Client Affairs

Barclays CEO Spurns Offer Of Bonus

Tom Burroughes, Group Editor, February 4, 2014

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At the end of what has been a tough period with restructuring of areas such as wealth management, the chief executive of Barclays, Antony Jenkins, said yesterday he will not accept a bonus payment for 2013. The bank is due to report full-year results on February 11.

At the end of what has been a tough period with restructuring of areas such as wealth management, the chief executive of Barclays, Antony Jenkins, said yesterday he will not accept a bonus payment for 2013. The bank is due to report full-year results on February 11.

The bank has been through a series of at times painful changes to cope with an environment of mounting costs – and the aftermath of the LIBOR-rigging scandal that saw the resignation more than a year ago of predecessor Robert Diamond. It has seen, for example, cuts to private banker numbers. An overhaul of the wealth management division saw it cut service to clients with less than £500,000 ($815,104), leading to a number of roles being reduced.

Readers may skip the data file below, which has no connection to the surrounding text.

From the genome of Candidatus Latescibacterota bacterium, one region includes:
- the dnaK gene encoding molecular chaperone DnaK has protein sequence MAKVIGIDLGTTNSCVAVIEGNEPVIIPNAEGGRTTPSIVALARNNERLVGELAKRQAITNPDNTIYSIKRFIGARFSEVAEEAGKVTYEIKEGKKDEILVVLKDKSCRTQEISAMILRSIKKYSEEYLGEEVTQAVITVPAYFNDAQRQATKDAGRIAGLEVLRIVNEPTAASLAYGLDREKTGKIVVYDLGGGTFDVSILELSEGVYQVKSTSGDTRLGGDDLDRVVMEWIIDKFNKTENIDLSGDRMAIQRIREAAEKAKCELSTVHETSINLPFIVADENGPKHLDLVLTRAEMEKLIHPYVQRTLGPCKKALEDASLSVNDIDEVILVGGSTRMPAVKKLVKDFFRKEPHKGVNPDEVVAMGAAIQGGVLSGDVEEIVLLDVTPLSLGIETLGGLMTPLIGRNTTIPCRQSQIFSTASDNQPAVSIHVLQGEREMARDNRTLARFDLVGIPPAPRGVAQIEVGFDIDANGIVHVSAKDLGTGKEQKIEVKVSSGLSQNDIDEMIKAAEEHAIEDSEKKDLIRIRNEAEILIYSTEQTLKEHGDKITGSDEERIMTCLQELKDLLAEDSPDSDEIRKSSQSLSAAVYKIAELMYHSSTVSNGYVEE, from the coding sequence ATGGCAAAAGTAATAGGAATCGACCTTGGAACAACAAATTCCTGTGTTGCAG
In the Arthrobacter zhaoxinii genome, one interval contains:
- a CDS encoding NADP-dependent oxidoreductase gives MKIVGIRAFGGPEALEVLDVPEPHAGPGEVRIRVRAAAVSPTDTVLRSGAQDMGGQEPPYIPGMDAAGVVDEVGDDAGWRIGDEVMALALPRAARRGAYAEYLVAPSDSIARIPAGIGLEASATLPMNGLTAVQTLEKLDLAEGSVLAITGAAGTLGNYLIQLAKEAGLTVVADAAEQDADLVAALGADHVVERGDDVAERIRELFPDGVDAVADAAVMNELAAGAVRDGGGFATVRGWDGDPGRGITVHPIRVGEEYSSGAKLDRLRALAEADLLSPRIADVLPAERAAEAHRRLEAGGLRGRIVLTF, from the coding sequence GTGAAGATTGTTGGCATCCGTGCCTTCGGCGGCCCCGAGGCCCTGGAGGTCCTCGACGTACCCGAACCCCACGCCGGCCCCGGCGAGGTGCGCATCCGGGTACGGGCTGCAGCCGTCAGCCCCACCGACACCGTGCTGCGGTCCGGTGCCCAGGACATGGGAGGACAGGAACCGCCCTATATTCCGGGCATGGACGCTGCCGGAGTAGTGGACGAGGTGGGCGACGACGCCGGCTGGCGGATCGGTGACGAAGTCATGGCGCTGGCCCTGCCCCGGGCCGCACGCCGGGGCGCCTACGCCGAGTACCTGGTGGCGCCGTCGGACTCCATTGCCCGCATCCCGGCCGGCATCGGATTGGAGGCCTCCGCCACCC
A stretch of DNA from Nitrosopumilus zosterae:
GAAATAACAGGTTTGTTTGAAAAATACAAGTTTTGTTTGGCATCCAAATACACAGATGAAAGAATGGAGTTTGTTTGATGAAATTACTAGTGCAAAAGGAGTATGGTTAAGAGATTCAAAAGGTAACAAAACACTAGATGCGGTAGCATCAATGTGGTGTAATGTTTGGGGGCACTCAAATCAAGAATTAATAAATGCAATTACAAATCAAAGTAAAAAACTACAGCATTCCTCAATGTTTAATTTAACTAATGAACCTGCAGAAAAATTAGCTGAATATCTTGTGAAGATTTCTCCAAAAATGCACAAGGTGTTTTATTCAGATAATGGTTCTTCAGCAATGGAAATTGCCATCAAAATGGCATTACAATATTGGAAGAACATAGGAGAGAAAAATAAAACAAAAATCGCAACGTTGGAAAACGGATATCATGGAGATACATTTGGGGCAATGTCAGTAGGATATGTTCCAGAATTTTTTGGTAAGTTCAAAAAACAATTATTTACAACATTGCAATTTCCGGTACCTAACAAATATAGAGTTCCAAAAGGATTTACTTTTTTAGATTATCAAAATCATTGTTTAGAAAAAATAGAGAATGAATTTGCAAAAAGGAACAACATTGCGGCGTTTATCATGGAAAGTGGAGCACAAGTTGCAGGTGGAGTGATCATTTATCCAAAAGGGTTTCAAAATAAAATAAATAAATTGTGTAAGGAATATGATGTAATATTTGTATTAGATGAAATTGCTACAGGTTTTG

The bonuses paid to bank bosses in recent years have become a hot political, as well as economic, issue, even though in Barclays’ case the bank did not receive aid from the taxpayer during the 2008 financial crisis. Jenkins' decision can be seen also as a move by the bank to avoid the kind of negative headlines that often attend any discussion of banker's pay.

Yesterday, Jenkins said that while the firm had moved forward, it would not be appropriate for him to receive a bonus at a time when colleagues had had to make hard decisions.

“2013 has been a year of considerable positive change for Barclays, and I am particularly proud of the progress we have made in starting to rebuild trust, in defining and implementing a common culture, in repositioning the business for the future, and in significantly improving our balance sheet,” he said.

“While all of these actions are in the long-term interests of our shareholders, I am aware of the very significant costs which have been required to address legacy litigation and conduct issues in 2013, as well as to exit assets and businesses we no longer wish to participate in. When combined with the substantial rights issue we completed in the autumn, I have concluded that it would not be right, in the circumstances, for me to accept a bonus for 2013, and I have therefore respectfully declined the one offered to me by the board,” he said.

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